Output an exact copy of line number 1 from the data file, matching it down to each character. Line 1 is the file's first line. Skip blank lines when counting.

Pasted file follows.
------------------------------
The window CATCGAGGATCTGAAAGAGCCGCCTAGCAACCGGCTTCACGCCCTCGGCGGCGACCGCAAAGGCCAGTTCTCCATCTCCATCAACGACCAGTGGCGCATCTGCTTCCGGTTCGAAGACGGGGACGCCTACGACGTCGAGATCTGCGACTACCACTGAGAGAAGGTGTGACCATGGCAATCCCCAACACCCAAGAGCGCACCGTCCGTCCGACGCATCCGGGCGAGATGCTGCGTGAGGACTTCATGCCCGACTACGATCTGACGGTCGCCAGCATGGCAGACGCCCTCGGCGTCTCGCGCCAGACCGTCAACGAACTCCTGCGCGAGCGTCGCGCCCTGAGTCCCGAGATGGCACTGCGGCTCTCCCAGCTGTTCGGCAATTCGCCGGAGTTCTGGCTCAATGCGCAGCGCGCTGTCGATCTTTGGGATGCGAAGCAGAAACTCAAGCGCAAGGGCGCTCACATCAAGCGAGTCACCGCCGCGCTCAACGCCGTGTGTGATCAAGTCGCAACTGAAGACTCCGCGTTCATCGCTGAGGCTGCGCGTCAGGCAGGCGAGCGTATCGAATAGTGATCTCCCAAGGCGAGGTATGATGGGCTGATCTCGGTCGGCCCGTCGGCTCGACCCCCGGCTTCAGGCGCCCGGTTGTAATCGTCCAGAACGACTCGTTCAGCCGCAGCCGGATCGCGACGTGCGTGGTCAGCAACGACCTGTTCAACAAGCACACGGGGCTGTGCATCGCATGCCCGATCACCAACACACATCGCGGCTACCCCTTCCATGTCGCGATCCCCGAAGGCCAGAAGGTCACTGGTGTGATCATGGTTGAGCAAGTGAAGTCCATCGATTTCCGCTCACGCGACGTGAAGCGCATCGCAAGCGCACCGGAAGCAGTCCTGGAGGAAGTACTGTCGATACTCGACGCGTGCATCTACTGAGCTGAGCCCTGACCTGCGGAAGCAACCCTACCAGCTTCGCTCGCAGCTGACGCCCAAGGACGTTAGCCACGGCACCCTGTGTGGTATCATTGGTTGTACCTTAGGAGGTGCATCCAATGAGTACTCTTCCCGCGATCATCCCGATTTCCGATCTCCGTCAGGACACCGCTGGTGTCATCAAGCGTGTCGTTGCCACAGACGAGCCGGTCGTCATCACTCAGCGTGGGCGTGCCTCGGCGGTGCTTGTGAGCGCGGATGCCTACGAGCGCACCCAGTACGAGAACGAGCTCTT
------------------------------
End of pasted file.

The window CATCGAGGATCTGAAAGAGCCGCCTAGCAACCGGCTTCACGCCCTCGGCGGCGACCGCAAAGGCCAGTTCTCCATCTCCATCAACGACCAGTGGCGCATCTGCTTCCGGTTCGAAGACGGGGACGCCTACGACGTCGAGATCTGCGACTACCACTGAGAGAAGGTGTGACCATGGCAATCCCCAACACCCAAGAGCGCACCGTCCGTCCGACGCATCCGGGCGAGATGCTGCGTGAGGACTTCATGCCCGACTACGATCTGACGGTCGCCAGCATGGCAGACGCCCTCGGCGTCTCGCGCCAGACCGTCAACGAACTCCTGCGCGAGCGTCGCGCCCTGAGTCCCGAGATGGCACTGCGGCTCTCCCAGCTGTTCGGCAATTCGCCGGAGTTCTGGCTCAATGCGCAGCGCGCTGTCGATCTTTGGGATGCGAAGCAGAAACTCAAGCGCAAGGGCGCTCACATCAAGCGAGTCACCGCCGCGCTCAACGCCGTGTGTGATCAAGTCGCAACTGAAGACTCCGCGTTCATCGCTGAGGCTGCGCGTCAGGCAGGCGAGCGTATCGAATAGTGATCTCCCAAGGCGAGGTATGATGGGCTGATCTCGGTCGGCCCGTCGGCTCGACCCCCGGCTTCAGGCGCCCGGTTGTAATCGTCCAGAACGACTCGTTCAGCCGCAGCCGGATCGCGACGTGCGTGGTCAGCAACGACCTGTTCAACAAGCACACGGGGCTGTGCATCGCATGCCCGATCACCAACACACATCGCGGCTACCCCTTCCATGTCGCGATCCCCGAAGGCCAGAAGGTCACTGGTGTGATCATGGTTGAGCAAGTGAAGTCCATCGATTTCCGCTCACGCGACGTGAAGCGCATCGCAAGCGCACCGGAAGCAGTCCTGGAGGAAGTACTGTCGATACTCGACGCGTGCATCTACTGAGCTGAGCCCTGACCTGCGGAAGCAACCCTACCAGCTTCGCTCGCAGCTGACGCCCAAGGACGTTAGCCACGGCACCCTGTGTGGTATCATTGGTTGTACCTTAGGAGGTGCATCCAATGAGTACTCTTCCCGCGATCATCCCGATTTCCGATCTCCGTCAGGACACCGCTGGTGTCATCAAGCGTGTCGTTGCCACAGACGAGCCGGTCGTCATCACTCAGCGTGGGCGTGCCTCGGCGGTGCTTGTGAGCGCGGATGCCTACGAGCGCACCCAGTACGAGAACGAGCTCTT